As an intern, what were your roles and responsibilities?

This plant was “smaller” in comparison to other JCI plants because it produced chillers in the hundreds while other JCI plants in the U.S. and Asia are producing in the thousands. This presented a unique opportunity to delve into multiple areas of leadership within the plant in Nantes. My “umbrella” title was a manufacturing engineer intern, but I also gained valuable experience in operations, plant purchasing, safety and quality. Over the course of the summer I was responsible for implementing Lean Manufacturing processes such as 5S, Andon systems, Value Stream Mapping or recording Takt times for different product lines. I also assisted in safety trainings, organizing personnel into product line performance teams, and assisted in aligning the purchasing department at the plant with the operations team.

What did you learn about the French culture during your trip?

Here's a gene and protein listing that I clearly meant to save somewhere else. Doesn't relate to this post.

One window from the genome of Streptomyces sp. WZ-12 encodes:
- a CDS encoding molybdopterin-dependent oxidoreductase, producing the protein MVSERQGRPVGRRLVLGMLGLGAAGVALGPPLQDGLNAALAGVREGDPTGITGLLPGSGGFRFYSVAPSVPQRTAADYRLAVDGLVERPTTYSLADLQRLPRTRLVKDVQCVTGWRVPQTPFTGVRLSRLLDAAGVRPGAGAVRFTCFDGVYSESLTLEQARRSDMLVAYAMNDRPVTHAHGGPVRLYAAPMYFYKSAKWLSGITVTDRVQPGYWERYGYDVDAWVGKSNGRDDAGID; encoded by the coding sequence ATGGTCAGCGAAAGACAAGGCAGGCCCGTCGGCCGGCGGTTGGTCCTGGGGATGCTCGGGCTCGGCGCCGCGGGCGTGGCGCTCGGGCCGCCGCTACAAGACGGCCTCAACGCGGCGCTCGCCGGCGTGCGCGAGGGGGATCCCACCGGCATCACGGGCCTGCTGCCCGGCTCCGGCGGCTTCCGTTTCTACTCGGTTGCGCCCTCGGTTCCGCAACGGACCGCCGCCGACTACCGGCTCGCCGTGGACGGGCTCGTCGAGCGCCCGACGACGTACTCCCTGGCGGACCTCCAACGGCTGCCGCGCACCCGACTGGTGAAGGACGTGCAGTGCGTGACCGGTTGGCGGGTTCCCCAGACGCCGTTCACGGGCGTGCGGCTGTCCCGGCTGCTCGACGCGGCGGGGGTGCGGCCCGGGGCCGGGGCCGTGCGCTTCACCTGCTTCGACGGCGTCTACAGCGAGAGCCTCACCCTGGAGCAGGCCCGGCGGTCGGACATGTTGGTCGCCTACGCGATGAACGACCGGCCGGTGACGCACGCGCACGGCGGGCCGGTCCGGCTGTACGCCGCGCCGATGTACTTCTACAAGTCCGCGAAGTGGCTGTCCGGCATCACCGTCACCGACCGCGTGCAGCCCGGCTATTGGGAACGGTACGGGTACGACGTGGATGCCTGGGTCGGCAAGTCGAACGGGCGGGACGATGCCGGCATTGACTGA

The French have a rich culture. I was able to experience the music festival held every 21st of June celebrating the longest day of the year, the 14th of July (their equivalent to July 4th), and of course their food, cheese, and wine. Working alongside them I learned they indeed work hard but also believe in not allowing work to dominate their life. A concrete example of this is the minimum of 5 weeks paid vacation given to all French workers. When I first heard about their minimum vacation time, I thought it absurd and honestly wondered if they got work done at all! Yet, through seven months living in their culture, I saw fathers take 2 weeks off to be with their kids during February break, husbands take off long weekends to treat their wives to a getaway to southern Spain or northern Italy, a wife taking a week because their kids are studying for the baccalauréat and could use some support before the big day, or seeing the family vacations planned for the first 3 weeks of August before the kids return to school. From an outsider’s perspective, I naively thought they worked the system waiting for the next chunk of vacation they had planned.  However, as I grew to understand their work-life balance and increasingly came to understand their culture, the differences between my own culture and their own became more apparent. Is one better than the other? No, I don’t think so. I do believe that as an American there are strengths of our culture I’m proud of, but there are other aspects of the French culture that I would rather incorporate.